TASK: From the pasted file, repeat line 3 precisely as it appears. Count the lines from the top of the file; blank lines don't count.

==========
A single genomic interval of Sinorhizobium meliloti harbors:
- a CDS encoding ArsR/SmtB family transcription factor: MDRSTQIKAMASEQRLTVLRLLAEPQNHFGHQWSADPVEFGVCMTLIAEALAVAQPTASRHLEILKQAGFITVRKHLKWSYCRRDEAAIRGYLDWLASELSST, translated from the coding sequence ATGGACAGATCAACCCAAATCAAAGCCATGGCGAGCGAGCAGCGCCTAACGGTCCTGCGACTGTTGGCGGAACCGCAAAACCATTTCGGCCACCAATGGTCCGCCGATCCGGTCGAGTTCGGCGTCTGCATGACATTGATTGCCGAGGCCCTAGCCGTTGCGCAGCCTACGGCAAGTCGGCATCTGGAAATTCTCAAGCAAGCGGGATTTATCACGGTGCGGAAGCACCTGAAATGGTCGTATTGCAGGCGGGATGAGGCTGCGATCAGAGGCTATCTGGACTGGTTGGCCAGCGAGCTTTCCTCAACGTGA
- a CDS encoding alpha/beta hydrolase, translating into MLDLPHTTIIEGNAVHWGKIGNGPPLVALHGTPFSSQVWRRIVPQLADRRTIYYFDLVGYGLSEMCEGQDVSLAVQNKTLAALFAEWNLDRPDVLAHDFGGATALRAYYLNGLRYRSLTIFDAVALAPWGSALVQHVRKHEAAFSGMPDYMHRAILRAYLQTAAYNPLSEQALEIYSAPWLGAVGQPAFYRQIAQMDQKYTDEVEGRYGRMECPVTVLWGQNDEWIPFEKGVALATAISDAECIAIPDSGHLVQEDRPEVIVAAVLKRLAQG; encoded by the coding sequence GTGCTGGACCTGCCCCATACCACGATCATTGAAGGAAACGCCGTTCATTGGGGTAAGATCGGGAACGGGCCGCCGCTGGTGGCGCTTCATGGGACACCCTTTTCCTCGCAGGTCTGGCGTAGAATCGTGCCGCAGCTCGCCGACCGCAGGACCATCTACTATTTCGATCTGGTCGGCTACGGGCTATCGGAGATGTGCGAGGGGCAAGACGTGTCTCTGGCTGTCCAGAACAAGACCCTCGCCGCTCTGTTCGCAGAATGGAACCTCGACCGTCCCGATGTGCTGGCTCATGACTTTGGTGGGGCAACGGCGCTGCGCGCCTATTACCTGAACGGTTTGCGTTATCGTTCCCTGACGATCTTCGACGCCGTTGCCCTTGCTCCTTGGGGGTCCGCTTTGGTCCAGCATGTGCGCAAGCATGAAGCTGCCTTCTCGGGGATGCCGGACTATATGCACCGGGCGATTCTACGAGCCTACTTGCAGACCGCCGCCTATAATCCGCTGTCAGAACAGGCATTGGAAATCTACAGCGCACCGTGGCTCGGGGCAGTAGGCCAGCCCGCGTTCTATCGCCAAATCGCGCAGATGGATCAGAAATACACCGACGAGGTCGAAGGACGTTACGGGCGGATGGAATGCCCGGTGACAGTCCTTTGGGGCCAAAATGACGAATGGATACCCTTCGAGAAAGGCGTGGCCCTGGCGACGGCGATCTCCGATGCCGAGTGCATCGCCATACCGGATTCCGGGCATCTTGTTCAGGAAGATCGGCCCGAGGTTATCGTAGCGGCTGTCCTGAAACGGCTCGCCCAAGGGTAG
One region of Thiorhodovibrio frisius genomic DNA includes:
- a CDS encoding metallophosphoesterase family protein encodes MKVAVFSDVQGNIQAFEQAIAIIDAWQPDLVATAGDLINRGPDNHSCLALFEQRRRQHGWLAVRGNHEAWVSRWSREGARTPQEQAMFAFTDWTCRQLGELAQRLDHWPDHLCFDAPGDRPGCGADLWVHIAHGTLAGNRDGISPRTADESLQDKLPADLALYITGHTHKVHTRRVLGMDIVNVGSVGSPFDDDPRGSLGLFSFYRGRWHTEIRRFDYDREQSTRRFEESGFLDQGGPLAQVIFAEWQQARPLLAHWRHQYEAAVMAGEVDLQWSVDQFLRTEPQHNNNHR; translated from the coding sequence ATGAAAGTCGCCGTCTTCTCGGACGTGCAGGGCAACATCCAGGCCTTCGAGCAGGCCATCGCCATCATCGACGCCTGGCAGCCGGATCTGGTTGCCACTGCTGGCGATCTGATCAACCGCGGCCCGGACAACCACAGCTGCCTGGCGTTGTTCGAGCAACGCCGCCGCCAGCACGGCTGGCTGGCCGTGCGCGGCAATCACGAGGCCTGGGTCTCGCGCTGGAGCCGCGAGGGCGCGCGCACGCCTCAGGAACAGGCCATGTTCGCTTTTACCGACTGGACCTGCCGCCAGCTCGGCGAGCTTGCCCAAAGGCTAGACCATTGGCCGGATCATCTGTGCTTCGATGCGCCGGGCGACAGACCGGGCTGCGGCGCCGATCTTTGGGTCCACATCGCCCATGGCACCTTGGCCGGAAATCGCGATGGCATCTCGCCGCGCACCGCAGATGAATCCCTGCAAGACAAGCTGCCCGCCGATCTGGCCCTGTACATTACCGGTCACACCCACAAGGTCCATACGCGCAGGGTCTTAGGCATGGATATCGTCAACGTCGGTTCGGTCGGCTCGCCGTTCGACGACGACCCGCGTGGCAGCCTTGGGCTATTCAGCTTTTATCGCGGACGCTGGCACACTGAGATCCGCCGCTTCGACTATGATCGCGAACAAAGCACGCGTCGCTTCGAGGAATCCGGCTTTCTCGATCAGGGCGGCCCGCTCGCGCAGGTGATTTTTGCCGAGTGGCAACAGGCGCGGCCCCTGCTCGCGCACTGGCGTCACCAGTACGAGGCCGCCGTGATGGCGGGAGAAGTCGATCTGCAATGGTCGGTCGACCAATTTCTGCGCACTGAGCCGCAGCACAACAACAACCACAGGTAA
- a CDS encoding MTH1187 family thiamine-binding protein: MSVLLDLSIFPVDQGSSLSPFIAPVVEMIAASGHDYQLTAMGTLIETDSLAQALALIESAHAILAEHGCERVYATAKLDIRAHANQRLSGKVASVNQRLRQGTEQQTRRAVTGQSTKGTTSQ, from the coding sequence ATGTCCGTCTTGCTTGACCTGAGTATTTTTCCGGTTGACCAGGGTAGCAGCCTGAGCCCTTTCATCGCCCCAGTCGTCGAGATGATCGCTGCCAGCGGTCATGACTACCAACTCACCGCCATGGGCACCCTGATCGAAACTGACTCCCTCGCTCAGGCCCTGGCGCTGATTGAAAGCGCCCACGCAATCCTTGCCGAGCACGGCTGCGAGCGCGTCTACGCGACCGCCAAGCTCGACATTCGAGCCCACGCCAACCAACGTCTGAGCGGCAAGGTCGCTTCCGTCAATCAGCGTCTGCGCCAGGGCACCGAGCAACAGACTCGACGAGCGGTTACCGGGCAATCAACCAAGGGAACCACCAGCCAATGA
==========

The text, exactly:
- a CDS encoding alpha/beta hydrolase, translating into MLDLPHTTIIEGNAVHWGKIGNGPPLVALHGTPFSSQVWRRIVPQLADRRTIYYFDLVGYGLSEMCEGQDVSLAVQNKTLAALFAEWNLDRPDVLAHDFGGATALRAYYLNGLRYRSLTIFDAVALAPWGSALVQHVRKHEAAFSGMPDYMHRAILRAYLQTAAYNPLSEQALEIYSAPWLGAVGQPAFYRQIAQMDQKYTDEVEGRYGRMECPVTVLWGQNDEWIPFEKGVALATAISDAECIAIPDSGHLVQEDRPEVIVAAVLKRLAQG; encoded by the coding sequence GTGCTGGACCTGCCCCATACCACGATCATTGAAGGAAACGCCGTTCATTGGGGTAAGATCGGGAACGGGCCGCCGCTGGTGGCGCTTCATGGGACACCCTTTTCCTCGCAGGTCTGGCGTAGAATCGTGCCGCAGCTCGCCGACCGCAGGACCATCTACTATTTCGATCTGGTCGGCTACGGGCTATCGGAGATGTGCGAGGGGCAAGACGTGTCTCTGGCTGTCCAGAACAAGACCCTCGCCGCTCTGTTCGCAGAATGGAACCTCGACCGTCCCGATGTGCTGGCTCATGACTTTGGTGGGGCAACGGCGCTGCGCGCCTATTACCTGAACGGTTTGCGTTATCGTTCCCTGACGATCTTCGACGCCGTTGCCCTTGCTCCTTGGGGGTCCGCTTTGGTCCAGCATGTGCGCAAGCATGAAGCTGCCTTCTCGGGGATGCCGGACTATATGCACCGGGCGATTCTACGAGCCTACTTGCAGACCGCCGCCTATAATCCGCTGTCAGAACAGGCATTGGAAATCTACAGCGCACCGTGGCTCGGGGCAGTAGGCCAGCCCGCGTTCTATCGCCAAATCGCGCAGATGGATCAGAAATACACCGACGAGGTCGAAGGACGTTACGGGCGGATGGAATGCCCGGTGACAGTCCTTTGGGGCCAAAATGACGAATGGATACCCTTCGAGAAAGGCGTGGCCCTGGCGACGGCGATCTCCGATGCCGAGTGCATCGCCATACCGGATTCCGGGCATCTTGTTCAGGAAGATCGGCCCGAGGTTATCGTAGCGGCTGTCCTGAAACGGCTCGCCCAAGGGTAG